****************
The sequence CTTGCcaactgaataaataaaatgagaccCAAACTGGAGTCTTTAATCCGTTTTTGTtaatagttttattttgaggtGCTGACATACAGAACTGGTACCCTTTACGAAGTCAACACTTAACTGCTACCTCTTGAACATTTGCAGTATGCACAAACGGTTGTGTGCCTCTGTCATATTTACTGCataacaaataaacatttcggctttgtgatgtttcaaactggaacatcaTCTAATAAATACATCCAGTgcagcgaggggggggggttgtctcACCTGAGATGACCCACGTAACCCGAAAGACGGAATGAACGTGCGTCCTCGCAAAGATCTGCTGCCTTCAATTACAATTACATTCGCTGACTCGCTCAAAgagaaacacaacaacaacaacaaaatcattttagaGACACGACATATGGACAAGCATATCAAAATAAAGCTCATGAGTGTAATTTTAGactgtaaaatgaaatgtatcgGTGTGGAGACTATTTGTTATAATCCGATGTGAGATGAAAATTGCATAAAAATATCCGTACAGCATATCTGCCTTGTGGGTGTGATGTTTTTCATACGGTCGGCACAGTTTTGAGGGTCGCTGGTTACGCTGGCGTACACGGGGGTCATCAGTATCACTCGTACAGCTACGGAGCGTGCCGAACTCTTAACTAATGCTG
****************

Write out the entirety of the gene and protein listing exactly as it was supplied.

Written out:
The sequence CTTGCcaactgaataaataaaatgagaccCAAACTGGAGTCTTTAATCCGTTTTTGTtaatagttttattttgaggtGCTGACATACAGAACTGGTACCCTTTACGAAGTCAACACTTAACTGCTACCTCTTGAACATTTGCAGTATGCACAAACGGTTGTGTGCCTCTGTCATATTTACTGCataacaaataaacatttcggctttgtgatgtttcaaactggaacatcaTCTAATAAATACATCCAGTgcagcgaggggggggggttgtctcACCTGAGATGACCCACGTAACCCGAAAGACGGAATGAACGTGCGTCCTCGCAAAGATCTGCTGCCTTCAATTACAATTACATTCGCTGACTCGCTCAAAgagaaacacaacaacaacaacaaaatcattttagaGACACGACATATGGACAAGCATATCAAAATAAAGCTCATGAGTGTAATTTTAGactgtaaaatgaaatgtatcgGTGTGGAGACTATTTGTTATAATCCGATGTGAGATGAAAATTGCATAAAAATATCCGTACAGCATATCTGCCTTGTGGGTGTGATGTTTTTCATACGGTCGGCACAGTTTTGAGGGTCGCTGGTTACGCTGGCGTACACGGGGGTCATCAGTATCACTCGTACAGCTACGGAGCGTGCCGAACTCTTAACTAATGCTG